Distinguished colleagues, we all witnessed the sophistication with which the parties unleashed mayhem on the state lately; in a commando-like manner that completely overwhelmed the security agencies. Yes, there has been this insinuation that the security agencies connived with one of the factions. But nobody has proved it. As far as I am concerned, the security agencies were simply overwhelmed by the bravado of the perpetrators who showed that their actions were well articulated, rehearsed and tamper-proof.

Distinguished colleagues, if the other party was taken unawares the other time, should we, by any stretch of imagination, expect that it would allow itself to be beaten to it a second time? Does it not follow logically that it would by now be organizing itself either to go on the offensive or at least in self defence. This places before us a scenario whereby we have two highly organized and sophisticated parties ready to slug it out at the slightest provocation. Do we need anybody to tell us that the slightest move by any of the parties next time will spark off a full blown war in that part of the country? Distinguished Senators, the 109 of us will not sit in this chambers once an armed insurrection, of the dimension I can clearly see in Anambra, erupts. By that time, it will be too late.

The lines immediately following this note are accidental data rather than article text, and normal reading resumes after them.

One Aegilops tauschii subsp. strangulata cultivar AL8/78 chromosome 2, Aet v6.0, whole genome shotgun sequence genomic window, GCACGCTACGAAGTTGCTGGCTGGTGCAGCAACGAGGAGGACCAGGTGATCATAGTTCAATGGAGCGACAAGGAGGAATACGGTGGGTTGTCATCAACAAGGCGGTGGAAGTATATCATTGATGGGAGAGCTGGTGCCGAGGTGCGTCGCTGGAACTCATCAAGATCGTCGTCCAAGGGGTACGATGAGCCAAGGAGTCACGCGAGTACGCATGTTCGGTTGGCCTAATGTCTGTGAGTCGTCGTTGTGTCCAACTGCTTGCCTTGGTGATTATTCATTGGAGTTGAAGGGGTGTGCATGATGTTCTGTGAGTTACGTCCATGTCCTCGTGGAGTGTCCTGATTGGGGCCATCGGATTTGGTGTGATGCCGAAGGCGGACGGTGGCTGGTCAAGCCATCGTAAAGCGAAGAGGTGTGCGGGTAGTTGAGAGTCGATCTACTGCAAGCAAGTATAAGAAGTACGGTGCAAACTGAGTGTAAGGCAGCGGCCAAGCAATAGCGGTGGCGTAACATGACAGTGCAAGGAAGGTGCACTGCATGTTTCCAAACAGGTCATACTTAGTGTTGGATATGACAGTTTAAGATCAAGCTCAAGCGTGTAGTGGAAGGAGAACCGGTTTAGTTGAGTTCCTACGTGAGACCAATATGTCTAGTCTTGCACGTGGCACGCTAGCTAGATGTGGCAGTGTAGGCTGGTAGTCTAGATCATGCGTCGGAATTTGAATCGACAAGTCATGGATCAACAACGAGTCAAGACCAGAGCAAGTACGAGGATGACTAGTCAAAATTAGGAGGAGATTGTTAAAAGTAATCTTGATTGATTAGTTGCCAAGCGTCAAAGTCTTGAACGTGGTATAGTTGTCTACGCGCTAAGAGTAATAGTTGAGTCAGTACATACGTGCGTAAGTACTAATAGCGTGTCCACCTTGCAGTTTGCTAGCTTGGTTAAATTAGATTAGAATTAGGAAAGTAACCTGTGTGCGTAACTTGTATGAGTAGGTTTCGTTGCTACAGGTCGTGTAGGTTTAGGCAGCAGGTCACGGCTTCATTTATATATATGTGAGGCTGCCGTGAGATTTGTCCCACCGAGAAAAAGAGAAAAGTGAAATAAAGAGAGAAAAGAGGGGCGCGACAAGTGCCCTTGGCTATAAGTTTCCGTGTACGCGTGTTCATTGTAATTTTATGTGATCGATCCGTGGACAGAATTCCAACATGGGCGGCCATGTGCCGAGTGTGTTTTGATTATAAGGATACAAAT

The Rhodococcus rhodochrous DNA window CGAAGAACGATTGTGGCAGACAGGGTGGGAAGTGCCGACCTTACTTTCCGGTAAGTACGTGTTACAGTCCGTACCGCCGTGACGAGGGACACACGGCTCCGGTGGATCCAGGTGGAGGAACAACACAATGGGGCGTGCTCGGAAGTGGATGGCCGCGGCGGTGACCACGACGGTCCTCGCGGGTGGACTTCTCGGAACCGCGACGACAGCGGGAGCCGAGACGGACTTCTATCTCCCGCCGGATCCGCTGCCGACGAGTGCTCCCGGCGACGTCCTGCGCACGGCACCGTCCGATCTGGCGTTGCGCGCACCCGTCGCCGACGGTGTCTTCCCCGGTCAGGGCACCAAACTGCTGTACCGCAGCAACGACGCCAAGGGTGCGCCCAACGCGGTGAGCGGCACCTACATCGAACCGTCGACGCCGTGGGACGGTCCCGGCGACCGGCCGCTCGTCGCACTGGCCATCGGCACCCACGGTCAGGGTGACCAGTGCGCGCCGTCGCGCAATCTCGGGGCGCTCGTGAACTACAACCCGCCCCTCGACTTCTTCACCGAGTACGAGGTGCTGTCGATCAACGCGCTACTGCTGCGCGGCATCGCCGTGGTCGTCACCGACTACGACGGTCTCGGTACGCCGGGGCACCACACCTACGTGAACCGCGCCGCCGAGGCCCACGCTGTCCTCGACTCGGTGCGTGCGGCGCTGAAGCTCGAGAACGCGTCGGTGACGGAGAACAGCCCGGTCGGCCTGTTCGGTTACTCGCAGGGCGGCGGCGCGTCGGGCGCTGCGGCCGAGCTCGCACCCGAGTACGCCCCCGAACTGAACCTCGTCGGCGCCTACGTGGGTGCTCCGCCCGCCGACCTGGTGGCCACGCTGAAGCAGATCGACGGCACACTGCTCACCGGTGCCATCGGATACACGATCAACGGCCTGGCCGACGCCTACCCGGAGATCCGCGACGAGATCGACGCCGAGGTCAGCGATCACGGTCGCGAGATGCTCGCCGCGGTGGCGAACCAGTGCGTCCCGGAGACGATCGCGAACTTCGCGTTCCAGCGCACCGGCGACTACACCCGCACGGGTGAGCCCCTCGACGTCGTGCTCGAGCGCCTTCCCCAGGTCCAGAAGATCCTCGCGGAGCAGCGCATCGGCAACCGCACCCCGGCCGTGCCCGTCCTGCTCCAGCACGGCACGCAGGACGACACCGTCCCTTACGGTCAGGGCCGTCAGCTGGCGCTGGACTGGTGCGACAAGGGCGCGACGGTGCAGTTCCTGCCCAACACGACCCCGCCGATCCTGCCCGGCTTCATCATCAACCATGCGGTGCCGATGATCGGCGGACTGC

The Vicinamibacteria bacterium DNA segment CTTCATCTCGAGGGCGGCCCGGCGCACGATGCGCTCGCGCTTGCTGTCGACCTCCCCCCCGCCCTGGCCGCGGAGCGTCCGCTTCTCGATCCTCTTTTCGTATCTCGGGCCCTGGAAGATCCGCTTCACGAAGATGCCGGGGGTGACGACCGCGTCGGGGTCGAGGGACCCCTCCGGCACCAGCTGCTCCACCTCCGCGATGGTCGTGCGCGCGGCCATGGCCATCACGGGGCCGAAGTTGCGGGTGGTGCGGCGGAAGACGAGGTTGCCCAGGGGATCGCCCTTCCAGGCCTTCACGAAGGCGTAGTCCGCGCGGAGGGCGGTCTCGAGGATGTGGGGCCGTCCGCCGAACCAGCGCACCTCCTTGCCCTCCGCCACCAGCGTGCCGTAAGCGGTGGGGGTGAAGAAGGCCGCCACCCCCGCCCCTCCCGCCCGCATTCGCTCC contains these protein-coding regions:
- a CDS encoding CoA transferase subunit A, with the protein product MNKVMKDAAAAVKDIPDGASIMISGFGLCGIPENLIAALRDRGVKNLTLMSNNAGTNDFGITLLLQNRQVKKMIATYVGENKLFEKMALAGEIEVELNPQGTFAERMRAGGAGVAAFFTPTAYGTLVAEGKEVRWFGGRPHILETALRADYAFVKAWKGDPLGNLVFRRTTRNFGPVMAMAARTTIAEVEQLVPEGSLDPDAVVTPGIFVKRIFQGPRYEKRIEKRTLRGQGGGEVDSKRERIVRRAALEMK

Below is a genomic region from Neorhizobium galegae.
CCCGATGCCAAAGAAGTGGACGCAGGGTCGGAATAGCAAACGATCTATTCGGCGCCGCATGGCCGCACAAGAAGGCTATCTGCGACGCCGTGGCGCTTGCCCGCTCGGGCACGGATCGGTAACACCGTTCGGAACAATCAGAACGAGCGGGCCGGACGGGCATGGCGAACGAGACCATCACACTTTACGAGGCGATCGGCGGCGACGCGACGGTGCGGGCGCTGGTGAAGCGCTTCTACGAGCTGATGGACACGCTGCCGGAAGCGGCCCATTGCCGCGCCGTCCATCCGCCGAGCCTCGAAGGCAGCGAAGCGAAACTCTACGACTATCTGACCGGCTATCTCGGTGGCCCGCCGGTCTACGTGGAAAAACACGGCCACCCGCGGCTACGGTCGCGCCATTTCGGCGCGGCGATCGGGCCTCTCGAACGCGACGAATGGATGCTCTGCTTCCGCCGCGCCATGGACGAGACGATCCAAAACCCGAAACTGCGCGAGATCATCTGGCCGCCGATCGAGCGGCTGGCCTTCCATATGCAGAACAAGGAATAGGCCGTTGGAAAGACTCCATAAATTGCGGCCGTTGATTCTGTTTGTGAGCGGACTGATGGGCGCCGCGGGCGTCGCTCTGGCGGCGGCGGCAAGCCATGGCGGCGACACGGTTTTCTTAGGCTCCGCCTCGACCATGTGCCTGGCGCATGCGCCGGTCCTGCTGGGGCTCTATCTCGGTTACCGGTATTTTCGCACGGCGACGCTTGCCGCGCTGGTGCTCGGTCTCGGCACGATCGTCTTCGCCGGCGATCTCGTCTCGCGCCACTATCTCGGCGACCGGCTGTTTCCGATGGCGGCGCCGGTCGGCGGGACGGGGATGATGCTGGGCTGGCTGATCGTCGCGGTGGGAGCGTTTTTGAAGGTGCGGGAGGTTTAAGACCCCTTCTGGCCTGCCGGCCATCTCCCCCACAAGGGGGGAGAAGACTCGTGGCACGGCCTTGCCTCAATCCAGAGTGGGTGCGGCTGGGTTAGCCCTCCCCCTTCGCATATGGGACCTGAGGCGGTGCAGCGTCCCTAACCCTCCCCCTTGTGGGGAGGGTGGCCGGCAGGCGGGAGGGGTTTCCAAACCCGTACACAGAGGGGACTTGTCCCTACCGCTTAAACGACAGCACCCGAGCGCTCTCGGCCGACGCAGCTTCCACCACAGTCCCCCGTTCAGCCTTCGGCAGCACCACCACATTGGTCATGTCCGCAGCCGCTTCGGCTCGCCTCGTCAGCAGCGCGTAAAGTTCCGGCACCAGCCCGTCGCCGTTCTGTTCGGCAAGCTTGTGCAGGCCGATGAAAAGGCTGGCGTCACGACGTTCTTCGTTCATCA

To summarize, I am saying that if there is a fire next time in Anambra, what happened in Plateau will become a child’s play. In other words, I am submitting that if a State of Emergency was necessary for Plateau, the situation in Anambra makes it even more imperative. Unlike in Plateau where the combat was largely uncoordinated, the crisis in Anambra is deliberate, slow and systematic. In Plateau we probably were not warned sufficiently. In Anambra we have been warned over and over again. In any case, is it not said that once beaten twice shy.

We should not encourage and condone one robber out of two, appropriating the fruits of the robbery. Both should be deprived, that is Justice; moral and political. In the same vein, Nigeria is not ready for more revelations that tarnishes our image externally. We do not know how far this will go. It is better halted now by the introduction of State of Emergency.
We know what the State of Emergency will bring, the consequences, positive and negative. It is not a journey into the unknown. The advantages override the disadvantages. You may say, the devil you know you can contain. But, we do not know what the future holds without the State of Emergency.

The consequences of a journey in the dark cannot be controlled. A repeat of the mistake 10 months ago when we backed-off or back pedaled from a State of Emergency should be avoided. Look at what the result has been. What has happened since then? We could not have anticipated or contemplated the consequences at that time. If we do not take advantage to act now, the consequences will be out of this world. Let us resolve to persuade the President to declare a State of Emergency, Now in Anambra State.


• Senator Nzeribe wrote from Abuja.